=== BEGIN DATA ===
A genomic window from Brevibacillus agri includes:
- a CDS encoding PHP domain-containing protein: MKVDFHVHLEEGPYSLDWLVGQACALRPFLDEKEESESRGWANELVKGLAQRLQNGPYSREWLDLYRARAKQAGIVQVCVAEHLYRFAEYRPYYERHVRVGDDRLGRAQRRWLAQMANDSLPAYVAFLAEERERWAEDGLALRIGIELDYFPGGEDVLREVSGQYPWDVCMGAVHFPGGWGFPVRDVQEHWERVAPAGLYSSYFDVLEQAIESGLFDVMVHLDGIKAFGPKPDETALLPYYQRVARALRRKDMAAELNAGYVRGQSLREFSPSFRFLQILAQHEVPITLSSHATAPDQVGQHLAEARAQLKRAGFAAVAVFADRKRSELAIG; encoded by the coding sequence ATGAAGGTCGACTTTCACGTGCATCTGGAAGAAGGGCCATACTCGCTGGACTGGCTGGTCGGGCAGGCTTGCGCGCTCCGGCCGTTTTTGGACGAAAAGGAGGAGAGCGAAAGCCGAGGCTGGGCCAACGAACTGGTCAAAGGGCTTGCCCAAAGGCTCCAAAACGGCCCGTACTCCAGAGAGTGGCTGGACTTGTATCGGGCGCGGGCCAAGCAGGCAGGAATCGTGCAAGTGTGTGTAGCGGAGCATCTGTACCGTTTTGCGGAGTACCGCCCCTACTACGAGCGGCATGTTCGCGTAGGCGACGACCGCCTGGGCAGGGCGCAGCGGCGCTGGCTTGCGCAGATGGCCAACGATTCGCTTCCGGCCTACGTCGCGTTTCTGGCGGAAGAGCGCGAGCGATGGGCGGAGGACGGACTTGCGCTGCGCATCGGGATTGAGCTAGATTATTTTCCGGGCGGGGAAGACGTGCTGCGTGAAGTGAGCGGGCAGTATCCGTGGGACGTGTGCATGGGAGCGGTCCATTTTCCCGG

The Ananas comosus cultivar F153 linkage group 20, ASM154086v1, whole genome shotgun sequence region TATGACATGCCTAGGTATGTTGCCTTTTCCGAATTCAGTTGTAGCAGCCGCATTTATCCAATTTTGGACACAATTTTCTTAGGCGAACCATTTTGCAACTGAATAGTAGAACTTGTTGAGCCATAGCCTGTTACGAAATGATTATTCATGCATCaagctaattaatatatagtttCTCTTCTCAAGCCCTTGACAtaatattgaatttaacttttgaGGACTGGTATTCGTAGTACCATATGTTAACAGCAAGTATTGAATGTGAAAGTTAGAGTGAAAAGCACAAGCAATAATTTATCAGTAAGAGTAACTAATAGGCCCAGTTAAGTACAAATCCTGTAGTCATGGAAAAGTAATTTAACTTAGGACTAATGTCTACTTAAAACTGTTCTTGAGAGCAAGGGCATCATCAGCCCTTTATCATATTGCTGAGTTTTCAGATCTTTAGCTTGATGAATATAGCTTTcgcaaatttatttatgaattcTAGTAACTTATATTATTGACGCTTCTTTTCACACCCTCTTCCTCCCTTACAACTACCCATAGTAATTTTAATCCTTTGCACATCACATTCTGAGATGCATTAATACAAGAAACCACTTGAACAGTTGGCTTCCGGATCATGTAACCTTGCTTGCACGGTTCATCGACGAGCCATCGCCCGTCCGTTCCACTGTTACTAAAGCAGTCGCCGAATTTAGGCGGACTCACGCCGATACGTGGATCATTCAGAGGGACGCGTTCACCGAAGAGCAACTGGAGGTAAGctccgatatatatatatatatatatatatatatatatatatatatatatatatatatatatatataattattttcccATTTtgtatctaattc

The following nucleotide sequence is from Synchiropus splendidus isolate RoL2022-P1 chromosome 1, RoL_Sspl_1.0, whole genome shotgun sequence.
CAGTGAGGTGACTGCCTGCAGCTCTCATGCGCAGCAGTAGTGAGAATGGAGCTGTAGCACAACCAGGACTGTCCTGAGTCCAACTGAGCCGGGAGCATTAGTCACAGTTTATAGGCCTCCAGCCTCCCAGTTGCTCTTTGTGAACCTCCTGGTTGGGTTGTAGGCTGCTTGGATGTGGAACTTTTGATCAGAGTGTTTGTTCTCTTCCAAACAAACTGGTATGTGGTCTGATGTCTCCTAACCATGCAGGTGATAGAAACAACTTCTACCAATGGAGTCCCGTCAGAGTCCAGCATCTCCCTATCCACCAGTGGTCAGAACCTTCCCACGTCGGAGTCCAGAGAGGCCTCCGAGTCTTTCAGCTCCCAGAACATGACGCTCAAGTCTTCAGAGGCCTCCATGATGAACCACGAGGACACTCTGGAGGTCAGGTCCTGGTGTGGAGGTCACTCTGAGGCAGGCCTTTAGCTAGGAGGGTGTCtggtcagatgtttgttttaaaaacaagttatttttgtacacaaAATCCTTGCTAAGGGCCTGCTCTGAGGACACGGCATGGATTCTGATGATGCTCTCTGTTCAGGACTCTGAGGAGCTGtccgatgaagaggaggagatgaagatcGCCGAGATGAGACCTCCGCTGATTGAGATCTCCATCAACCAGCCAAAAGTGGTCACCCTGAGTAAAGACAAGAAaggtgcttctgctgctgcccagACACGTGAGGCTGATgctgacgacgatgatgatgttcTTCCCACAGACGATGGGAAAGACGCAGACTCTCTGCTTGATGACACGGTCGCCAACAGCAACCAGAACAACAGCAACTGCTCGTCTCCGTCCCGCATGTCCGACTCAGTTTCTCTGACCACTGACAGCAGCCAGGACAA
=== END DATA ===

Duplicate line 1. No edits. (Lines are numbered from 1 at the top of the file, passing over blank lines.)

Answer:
A genomic window from Brevibacillus agri includes: